Crypto needs to get Democrats on board to advance US policy

Crypto industry members and lobbyists need to remember who they are talking to when trying to appeal to Democrats, lobbyist says


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As legal battles heat up and crypto enforcement shows no signs of slowing, industry members and lobbyists are ramping up efforts to appeal to lawmakers, particularly Democrats. 

John Rizzo, senior vice president for public affairs at Clyde Group, told Blockworks “the leading progressives,” including Sen. Elizabeth Warren, “now hold a position on crypto that is indistinguishable from some of the largest banking lobbies in the country.”

“It has become partisan, and it’s dangerous for the industry, because if you’re a partisan issue, the livelihood…of your industry is subject to the whims of an election,” Rizzo said. 

Party lines have deepened this session as lawmakers struggle to get on the same page. 

“We really don’t believe blockchain is a partisan issue,” Perianne Boring, founder and CEO of the Chamber of Digital Commerce, said. “We just think politics have gotten in the way of smart legislation.” 

Democrats have been reluctant to support the Digital Asset Market Structure Bill, a draft penned by Republican chairs Patrick McHenry and Glenn Thompson, of the House Financial Services and Agriculture Committees, respectively. 

Even with support from key committees, Republicans need Democrats to get on board if the bill is to have a realistic chance of advancing. 

“There’s skepticism right now on both sides of the aisle, especially in this post-FTX world of crypto,” Kristin Smith, CEO of the Blockchain Association, said. “[There is] probably more skepticism on the Democratic side than the Republican side, but it’s not universal, and I think that if there is a divide, it tends to be more along age lines than party lines.” 

During a House hearing in June to discuss the draft, Democrats were opposed. Financial Services Committee Ranking Member Maxine Waters, D-Cali., said the legislation had too many loopholes for crypto companies, likening it to a “get out of jail free” card. 

Rep. Brad Sherman, D-Cali., argued during the hearing that the bill would only make it easier for bad actors like now-indicted Sam Bankman-Fried to get away with their crimes.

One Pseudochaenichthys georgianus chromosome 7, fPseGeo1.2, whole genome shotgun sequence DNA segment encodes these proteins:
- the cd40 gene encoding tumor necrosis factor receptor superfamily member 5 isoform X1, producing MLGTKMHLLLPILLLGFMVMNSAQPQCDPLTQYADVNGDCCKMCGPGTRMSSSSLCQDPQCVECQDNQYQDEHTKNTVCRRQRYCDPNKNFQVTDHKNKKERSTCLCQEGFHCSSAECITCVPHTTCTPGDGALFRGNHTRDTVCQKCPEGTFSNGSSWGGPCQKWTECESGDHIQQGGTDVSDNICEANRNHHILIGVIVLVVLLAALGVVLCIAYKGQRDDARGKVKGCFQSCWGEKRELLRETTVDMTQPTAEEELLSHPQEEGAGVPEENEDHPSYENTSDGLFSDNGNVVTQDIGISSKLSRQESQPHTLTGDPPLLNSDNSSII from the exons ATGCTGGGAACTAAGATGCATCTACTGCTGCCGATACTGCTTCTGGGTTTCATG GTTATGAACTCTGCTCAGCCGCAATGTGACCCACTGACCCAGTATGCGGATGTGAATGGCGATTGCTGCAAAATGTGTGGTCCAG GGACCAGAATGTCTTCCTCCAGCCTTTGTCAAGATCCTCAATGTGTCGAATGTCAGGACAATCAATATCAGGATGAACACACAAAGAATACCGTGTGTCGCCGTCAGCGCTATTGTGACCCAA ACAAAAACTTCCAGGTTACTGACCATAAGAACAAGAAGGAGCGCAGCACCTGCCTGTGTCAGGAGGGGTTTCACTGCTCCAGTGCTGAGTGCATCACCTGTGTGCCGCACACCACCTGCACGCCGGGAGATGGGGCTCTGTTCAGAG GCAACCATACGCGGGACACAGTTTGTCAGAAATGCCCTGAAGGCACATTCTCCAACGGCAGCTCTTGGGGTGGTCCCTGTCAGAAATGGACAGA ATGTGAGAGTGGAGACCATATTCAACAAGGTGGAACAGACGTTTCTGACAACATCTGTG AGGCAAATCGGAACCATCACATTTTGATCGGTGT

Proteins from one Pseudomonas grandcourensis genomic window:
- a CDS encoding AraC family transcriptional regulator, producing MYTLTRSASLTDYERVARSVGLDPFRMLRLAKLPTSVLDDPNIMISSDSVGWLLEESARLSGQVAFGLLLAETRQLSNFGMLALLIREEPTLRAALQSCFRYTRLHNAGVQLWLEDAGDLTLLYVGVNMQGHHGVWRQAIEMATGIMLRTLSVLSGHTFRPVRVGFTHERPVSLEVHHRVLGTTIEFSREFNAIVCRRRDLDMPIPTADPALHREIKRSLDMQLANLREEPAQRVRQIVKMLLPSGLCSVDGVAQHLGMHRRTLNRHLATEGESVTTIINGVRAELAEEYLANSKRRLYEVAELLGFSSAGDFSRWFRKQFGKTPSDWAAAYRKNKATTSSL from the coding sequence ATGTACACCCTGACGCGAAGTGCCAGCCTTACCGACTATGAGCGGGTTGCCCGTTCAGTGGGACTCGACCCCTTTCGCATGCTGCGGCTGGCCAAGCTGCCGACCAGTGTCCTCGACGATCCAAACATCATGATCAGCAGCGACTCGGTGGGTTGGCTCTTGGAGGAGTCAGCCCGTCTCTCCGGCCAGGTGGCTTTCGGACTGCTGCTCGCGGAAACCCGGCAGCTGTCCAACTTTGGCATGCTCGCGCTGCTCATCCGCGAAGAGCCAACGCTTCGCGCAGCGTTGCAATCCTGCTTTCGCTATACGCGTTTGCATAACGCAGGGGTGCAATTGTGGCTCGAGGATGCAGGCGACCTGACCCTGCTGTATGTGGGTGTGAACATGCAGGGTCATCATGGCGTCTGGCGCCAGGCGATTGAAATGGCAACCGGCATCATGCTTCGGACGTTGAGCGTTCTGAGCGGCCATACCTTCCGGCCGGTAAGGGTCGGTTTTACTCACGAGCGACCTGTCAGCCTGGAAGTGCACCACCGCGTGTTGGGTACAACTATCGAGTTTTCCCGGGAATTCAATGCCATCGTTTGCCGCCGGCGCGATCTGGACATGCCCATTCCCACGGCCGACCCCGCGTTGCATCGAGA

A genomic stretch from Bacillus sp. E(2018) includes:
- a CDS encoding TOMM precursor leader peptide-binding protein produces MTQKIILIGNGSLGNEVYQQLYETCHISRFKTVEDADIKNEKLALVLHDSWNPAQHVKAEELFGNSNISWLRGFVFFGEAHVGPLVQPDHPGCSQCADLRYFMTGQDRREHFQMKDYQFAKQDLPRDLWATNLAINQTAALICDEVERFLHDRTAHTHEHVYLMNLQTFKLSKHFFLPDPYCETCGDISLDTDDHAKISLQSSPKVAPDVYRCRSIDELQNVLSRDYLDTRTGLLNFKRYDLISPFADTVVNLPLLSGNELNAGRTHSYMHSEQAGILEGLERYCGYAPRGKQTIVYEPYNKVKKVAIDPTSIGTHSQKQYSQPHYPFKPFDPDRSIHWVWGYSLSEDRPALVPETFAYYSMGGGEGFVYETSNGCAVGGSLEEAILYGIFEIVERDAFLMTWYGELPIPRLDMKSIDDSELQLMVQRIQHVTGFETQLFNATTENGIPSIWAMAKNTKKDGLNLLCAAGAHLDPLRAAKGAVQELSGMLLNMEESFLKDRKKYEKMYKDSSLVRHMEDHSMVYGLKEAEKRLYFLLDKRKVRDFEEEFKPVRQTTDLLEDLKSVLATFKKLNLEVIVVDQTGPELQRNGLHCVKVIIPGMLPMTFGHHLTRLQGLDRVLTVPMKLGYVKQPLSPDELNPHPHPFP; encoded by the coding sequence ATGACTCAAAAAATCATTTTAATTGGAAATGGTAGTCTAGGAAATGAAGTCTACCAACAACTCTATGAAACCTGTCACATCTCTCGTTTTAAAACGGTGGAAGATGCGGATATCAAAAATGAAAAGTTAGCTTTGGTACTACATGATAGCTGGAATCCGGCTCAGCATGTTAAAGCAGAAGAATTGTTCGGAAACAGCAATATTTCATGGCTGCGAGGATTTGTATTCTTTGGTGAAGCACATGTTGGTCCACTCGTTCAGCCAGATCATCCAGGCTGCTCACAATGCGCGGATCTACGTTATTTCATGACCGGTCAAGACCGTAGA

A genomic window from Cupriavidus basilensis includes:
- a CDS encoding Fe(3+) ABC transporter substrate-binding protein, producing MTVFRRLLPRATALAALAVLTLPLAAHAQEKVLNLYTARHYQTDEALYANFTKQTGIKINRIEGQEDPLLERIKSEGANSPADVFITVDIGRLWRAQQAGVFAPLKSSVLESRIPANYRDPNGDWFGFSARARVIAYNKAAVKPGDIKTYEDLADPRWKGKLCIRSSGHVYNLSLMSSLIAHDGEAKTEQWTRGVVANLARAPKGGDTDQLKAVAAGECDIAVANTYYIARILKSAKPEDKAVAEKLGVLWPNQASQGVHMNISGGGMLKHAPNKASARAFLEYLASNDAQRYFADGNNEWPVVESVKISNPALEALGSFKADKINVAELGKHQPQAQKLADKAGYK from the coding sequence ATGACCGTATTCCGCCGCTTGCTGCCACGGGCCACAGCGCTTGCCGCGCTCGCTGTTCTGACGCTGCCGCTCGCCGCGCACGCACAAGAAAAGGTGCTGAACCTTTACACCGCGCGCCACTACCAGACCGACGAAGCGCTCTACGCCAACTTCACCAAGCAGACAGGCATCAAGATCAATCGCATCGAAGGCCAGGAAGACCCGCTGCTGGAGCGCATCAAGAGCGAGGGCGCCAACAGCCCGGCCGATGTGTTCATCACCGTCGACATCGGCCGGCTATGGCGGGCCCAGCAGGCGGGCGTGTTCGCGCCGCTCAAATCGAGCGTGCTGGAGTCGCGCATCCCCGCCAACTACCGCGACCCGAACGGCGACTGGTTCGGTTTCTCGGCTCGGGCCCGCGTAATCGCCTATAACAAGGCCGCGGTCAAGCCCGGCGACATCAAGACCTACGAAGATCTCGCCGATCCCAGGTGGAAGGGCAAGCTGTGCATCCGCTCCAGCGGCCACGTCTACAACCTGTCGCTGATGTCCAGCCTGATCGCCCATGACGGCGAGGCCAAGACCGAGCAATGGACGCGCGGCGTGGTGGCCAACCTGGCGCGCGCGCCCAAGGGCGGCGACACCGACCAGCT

Democrats generally do not appear to be moving off script, though, making the bill’s lobbyists and supporters jobs that much harder. 

“The drafters of the bill really want this to be a bipartisan effort, and they are working really hard to do this in a bipartisan process,” Boring said. “But I think they’ve run into a lot of challenges because the Democratic Party has really just taken this political stance of being kind of anti-crypto.” 

When speaking with lawmakers and trying to get crypto policy through, the strategy is to remember who you’re talking to, Boring added. 

“Republicans usually love anything about economic growth, or creating jobs, building the economy, that resonates with them very well,” she said. “On the Democratic side…it’s anything social; financial inclusion, anything about protecting and empowering the retail investor and consumer, those are things that resonate.” 

The narrative that Republicans are pro-crypto and Democrats are anti-crypto is relatively new, Boring said. Historically, the parties have been able to find common ground, she added, pointing to the bipartisan Congressional Blockchain Caucus. 

The Caucus was founded in 2016 by Democrat and current Colorado Governor Jared Polis and former Republican representative and Trump staffer Mick Mulvaney. The goal is to investigate the potential benefits of crypto technology.

“Protecting investors and providing clarity for innovators is not a partisan issue,” Brett Quick, head of government affairs at the Crypto Council for Innovation, said. “Lawmakers on both sides of the aisle recognize the potential for blockchain technology to revolutionize many of our legacy systems.”

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